Scientists have discovered an immense grouping of large termite mounds in north-eastern Brazil. They have found regularly spaced, still-inhabited termite mounds that are covering an area the size of Great Britain and are up to about 4,000 years old that is a space equal to the size of Great Britain. It has been reported that they cover around 230,000 square kilometres (88,800 square miles) of dry tropical forest in a relatively undisturbed region of north-eastern Brazil.
These mounds, which are easily visible on Google Earth, are not nests and are the result of the insects' slow and steady excavation of a network of interconnected underground tunnels. These mounds are around 2.5 meters tall and 9 meters wide and took thousands of years to build by an untold number of termites, all of which belong to the same species, Syntermes dirus. As per the new research, these termites are also exceptionally good at generating soil mounds. In other words, they’re piles of industrial waste. Stephen Martin, the lead author of the new study and an entomologist at the University of Salford, said that "These mounds were formed by a single termite species that excavated a massive network of tunnels to allow them to access dead leaves to eat safely and directly from the forest floor". However, Roy Funch further added that this is apparently the world's most extensive bioengineering effort by a single insect species and the most exciting of all the mounds are extremely old up to 4,000 years, similar to the ages of the pyramids. The mounds are found to be hidden from view in the fully deciduous, semiarid, thorny-scrub caatinga forests unique to north-eastern Brazil. The analysis of soil samples taken from 11 of the mounds, shows that they were generated between 690 and 3,820 years ago. Termite mounds in Africa have been found to be around this old as well. The researchers have further investigated whether the strangely regular spatial pattern of the mounds was driven by competition amongst termites in neighbouring mounds and found little aggression at the mound level. The findings lead the researchers to suggest that the over-dispersed spatial mound pattern isn't generated by aggressive interactions. Instead, Martin and his colleagues propose that the mound pattern arose through self-organizational processes facilitated by the increased connectivity of the tunnel network and driven by episodic leaf-fall in the dry forest. Martin also said there’s a lot to know about these termites and their waste piles. He said that hopefully by bringing this amazing array of mounds to the attention of the scientific community, teams of people may help to know more. It is really hard to believe something as large as this went undetected for so long, but the local geography played a part.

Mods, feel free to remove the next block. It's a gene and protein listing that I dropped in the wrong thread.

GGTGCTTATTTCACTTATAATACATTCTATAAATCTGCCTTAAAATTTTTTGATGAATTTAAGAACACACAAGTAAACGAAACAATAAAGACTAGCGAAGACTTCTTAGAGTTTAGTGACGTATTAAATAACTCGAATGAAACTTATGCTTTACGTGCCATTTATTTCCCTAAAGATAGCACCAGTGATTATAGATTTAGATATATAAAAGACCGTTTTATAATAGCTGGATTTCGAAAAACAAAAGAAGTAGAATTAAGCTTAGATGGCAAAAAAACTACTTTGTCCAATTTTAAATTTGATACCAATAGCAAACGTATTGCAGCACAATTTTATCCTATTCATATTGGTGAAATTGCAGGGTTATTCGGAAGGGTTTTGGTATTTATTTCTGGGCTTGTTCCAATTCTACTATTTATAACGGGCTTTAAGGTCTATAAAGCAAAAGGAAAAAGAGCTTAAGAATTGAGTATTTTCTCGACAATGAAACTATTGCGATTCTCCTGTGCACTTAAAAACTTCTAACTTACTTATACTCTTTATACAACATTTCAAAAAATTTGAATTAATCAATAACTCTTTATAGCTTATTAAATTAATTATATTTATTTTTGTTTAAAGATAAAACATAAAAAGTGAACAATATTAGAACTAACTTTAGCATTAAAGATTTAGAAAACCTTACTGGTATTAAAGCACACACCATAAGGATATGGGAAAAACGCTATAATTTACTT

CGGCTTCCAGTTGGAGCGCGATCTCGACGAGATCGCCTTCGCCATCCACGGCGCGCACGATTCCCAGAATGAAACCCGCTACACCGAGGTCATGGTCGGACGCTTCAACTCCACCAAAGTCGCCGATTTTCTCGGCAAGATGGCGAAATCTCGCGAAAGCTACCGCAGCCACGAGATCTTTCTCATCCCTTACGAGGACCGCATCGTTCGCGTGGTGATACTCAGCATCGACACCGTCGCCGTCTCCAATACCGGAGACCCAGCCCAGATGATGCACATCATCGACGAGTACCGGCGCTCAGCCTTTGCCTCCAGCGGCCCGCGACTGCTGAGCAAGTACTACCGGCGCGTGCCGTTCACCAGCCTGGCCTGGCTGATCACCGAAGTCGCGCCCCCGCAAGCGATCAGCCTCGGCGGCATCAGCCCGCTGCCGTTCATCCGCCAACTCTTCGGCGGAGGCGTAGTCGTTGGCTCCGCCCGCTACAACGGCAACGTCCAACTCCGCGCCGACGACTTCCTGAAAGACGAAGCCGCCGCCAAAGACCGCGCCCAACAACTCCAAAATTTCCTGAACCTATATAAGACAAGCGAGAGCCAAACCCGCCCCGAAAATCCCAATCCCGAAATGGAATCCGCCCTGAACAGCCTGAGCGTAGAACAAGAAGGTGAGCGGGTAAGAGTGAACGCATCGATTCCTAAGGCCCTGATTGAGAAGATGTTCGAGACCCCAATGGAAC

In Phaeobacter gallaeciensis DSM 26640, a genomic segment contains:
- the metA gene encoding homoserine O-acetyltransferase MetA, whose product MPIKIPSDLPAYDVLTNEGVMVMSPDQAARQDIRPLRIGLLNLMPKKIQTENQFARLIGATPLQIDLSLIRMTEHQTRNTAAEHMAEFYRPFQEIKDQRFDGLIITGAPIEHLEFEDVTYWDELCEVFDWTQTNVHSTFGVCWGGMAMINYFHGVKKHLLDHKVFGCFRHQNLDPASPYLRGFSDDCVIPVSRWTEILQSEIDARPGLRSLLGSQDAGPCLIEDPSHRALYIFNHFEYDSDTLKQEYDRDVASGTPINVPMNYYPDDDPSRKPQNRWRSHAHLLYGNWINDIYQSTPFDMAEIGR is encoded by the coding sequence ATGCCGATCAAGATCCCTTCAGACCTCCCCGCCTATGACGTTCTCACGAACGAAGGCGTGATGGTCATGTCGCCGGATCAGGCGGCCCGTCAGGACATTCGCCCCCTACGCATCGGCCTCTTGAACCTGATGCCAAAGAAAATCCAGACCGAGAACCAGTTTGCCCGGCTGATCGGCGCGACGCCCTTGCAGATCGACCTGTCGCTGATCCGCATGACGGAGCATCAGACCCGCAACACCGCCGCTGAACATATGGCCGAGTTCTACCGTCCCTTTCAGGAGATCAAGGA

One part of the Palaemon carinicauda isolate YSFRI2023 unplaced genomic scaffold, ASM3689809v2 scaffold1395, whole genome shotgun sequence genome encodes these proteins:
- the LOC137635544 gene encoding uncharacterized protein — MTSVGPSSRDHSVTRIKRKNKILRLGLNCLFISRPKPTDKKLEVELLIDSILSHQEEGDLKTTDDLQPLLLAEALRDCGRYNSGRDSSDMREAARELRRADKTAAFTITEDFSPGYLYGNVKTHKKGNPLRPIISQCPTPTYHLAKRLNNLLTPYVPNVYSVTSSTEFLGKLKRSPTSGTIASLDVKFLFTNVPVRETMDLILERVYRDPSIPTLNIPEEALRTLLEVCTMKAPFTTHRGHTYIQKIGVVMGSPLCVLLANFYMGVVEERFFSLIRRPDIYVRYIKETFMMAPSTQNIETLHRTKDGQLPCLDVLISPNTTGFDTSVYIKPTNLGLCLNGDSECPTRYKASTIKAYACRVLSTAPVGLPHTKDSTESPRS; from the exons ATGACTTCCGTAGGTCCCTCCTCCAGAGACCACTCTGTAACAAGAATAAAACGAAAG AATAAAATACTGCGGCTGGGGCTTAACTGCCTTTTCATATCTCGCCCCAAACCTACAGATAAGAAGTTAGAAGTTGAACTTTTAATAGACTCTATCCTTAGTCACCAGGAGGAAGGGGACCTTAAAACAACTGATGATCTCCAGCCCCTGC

By: Anuja Arora